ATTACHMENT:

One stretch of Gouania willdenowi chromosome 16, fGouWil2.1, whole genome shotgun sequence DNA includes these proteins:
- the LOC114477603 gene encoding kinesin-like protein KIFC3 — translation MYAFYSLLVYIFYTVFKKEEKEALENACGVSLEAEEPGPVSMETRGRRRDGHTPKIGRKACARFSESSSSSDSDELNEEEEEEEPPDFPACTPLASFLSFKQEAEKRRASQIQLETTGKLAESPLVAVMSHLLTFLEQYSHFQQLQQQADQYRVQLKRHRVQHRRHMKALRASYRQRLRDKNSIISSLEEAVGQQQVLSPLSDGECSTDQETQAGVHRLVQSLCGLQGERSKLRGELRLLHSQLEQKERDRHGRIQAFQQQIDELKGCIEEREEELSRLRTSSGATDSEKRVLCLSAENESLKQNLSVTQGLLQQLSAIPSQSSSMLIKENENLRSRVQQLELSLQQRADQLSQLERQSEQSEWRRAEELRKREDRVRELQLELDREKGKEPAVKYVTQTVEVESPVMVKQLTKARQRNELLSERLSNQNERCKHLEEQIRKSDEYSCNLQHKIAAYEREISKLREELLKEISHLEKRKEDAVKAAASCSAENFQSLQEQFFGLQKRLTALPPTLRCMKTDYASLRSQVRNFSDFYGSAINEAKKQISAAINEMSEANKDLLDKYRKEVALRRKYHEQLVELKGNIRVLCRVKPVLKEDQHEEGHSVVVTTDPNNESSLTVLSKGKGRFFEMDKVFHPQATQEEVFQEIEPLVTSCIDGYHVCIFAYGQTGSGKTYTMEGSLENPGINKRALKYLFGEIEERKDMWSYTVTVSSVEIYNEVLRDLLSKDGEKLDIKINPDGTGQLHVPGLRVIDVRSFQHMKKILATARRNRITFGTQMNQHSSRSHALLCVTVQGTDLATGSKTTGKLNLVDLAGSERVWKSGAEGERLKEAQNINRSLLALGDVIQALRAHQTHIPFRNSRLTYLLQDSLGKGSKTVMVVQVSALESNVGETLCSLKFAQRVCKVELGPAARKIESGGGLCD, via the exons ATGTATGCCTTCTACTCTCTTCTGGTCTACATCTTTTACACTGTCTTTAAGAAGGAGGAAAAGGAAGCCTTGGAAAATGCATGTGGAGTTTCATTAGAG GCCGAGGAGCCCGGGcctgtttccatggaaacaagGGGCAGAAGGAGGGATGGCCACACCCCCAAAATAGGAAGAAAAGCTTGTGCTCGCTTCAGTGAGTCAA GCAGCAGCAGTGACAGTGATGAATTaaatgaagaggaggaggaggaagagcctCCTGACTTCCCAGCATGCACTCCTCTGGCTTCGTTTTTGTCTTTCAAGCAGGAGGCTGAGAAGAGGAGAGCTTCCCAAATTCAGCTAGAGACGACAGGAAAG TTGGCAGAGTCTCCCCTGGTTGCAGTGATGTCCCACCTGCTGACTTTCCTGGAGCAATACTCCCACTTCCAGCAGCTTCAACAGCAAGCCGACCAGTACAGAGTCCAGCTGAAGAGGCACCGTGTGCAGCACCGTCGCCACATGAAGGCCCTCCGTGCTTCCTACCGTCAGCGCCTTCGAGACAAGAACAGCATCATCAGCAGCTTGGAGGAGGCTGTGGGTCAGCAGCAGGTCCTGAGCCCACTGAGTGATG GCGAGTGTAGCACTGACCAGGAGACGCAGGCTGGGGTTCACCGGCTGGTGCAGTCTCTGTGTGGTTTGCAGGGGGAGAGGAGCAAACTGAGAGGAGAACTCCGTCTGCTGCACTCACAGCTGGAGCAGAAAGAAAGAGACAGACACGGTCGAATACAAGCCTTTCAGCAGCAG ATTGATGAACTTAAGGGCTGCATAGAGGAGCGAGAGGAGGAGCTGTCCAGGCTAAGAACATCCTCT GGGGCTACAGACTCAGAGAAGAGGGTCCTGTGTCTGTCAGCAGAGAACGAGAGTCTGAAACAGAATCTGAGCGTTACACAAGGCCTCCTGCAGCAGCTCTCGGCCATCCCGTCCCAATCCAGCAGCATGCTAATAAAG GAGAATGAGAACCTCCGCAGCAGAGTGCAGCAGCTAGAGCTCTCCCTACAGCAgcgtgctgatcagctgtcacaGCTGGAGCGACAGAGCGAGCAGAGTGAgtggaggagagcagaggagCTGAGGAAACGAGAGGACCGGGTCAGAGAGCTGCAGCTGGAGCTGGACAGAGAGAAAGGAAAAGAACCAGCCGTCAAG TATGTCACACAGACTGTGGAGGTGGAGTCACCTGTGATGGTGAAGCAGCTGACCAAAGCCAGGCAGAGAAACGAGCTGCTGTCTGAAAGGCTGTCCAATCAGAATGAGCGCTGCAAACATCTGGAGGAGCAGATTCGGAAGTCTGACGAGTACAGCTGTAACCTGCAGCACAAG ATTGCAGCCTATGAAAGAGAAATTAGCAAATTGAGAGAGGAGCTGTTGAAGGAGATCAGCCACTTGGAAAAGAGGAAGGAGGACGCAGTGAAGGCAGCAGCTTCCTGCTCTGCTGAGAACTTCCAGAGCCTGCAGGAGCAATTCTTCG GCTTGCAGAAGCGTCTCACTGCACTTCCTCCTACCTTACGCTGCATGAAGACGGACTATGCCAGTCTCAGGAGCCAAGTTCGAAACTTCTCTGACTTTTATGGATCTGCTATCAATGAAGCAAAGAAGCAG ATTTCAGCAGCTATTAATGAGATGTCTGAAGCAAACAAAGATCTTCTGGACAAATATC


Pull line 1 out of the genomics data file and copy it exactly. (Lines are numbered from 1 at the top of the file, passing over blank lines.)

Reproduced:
One stretch of Gouania willdenowi chromosome 16, fGouWil2.1, whole genome shotgun sequence DNA includes these proteins: